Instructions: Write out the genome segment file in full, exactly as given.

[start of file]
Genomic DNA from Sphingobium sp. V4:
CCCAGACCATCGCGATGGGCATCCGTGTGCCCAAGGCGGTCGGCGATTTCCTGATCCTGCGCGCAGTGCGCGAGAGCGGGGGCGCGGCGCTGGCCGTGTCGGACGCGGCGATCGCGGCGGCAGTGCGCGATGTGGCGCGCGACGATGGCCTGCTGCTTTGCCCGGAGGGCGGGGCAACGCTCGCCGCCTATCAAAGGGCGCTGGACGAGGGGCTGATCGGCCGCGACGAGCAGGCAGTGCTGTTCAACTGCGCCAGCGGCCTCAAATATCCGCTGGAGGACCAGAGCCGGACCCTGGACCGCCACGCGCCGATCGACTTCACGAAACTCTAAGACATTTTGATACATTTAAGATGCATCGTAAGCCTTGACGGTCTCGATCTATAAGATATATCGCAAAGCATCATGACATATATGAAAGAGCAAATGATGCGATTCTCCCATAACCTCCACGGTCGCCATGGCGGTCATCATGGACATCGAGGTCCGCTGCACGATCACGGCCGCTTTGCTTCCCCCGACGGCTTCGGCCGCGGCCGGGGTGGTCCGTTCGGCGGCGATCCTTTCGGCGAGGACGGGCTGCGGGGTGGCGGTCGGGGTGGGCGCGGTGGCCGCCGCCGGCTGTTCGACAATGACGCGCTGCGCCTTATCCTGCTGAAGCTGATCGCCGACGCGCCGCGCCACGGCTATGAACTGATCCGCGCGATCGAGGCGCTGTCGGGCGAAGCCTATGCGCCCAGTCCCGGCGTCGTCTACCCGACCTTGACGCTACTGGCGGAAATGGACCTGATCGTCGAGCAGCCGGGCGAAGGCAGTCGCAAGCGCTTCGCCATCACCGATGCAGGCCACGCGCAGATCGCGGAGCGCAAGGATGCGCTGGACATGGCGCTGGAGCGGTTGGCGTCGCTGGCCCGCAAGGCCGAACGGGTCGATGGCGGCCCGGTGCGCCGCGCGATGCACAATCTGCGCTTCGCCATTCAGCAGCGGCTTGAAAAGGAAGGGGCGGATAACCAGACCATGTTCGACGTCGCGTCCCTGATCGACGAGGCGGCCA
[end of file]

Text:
Genomic DNA from Sphingobium sp. V4:
CCCAGACCATCGCGATGGGCATCCGTGTGCCCAAGGCGGTCGGCGATTTCCTGATCCTGCGCGCAGTGCGCGAGAGCGGGGGCGCGGCGCTGGCCGTGTCGGACGCGGCGATCGCGGCGGCAGTGCGCGATGTGGCGCGCGACGATGGCCTGCTGCTTTGCCCGGAGGGCGGGGCAACGCTCGCCGCCTATCAAAGGGCGCTGGACGAGGGGCTGATCGGCCGCGACGAGCAGGCAGTGCTGTTCAACTGCGCCAGCGGCCTCAAATATCCGCTGGAGGACCAGAGCCGGACCCTGGACCGCCACGCGCCGATCGACTTCACGAAACTCTAAGACATTTTGATACATTTAAGATGCATCGTAAGCCTTGACGGTCTCGATCTATAAGATATATCGCAAAGCATCATGACATATATGAAAGAGCAAATGATGCGATTCTCCCATAACCTCCACGGTCGCCATGGCGGTCATCATGGACATCGAGGTCCGCTGCACGATCACGGCCGCTTTGCTTCCCCCGACGGCTTCGGCCGCGGCCGGGGTGGTCCGTTCGGCGGCGATCCTTTCGGCGAGGACGGGCTGCGGGGTGGCGGTCGGGGTGGGCGCGGTGGCCGCCGCCGGCTGTTCGACAATGACGCGCTGCGCCTTATCCTGCTGAAGCTGATCGCCGACGCGCCGCGCCACGGCTATGAACTGATCCGCGCGATCGAGGCGCTGTCGGGCGAAGCCTATGCGCCCAGTCCCGGCGTCGTCTACCCGACCTTGACGCTACTGGCGGAAATGGACCTGATCGTCGAGCAGCCGGGCGAAGGCAGTCGCAAGCGCTTCGCCATCACCGATGCAGGCCACGCGCAGATCGCGGAGCGCAAGGATGCGCTGGACATGGCGCTGGAGCGGTTGGCGTCGCTGGCCCGCAAGGCCGAACGGGTCGATGGCGGCCCGGTGCGCCGCGCGATGCACAATCTGCGCTTCGCCATTCAGCAGCGGCTTGAAAAGGAAGGGGCGGATAACCAGACCATGTTCGACGTCGCGTCCCTGATCGACGAGGCGGCCA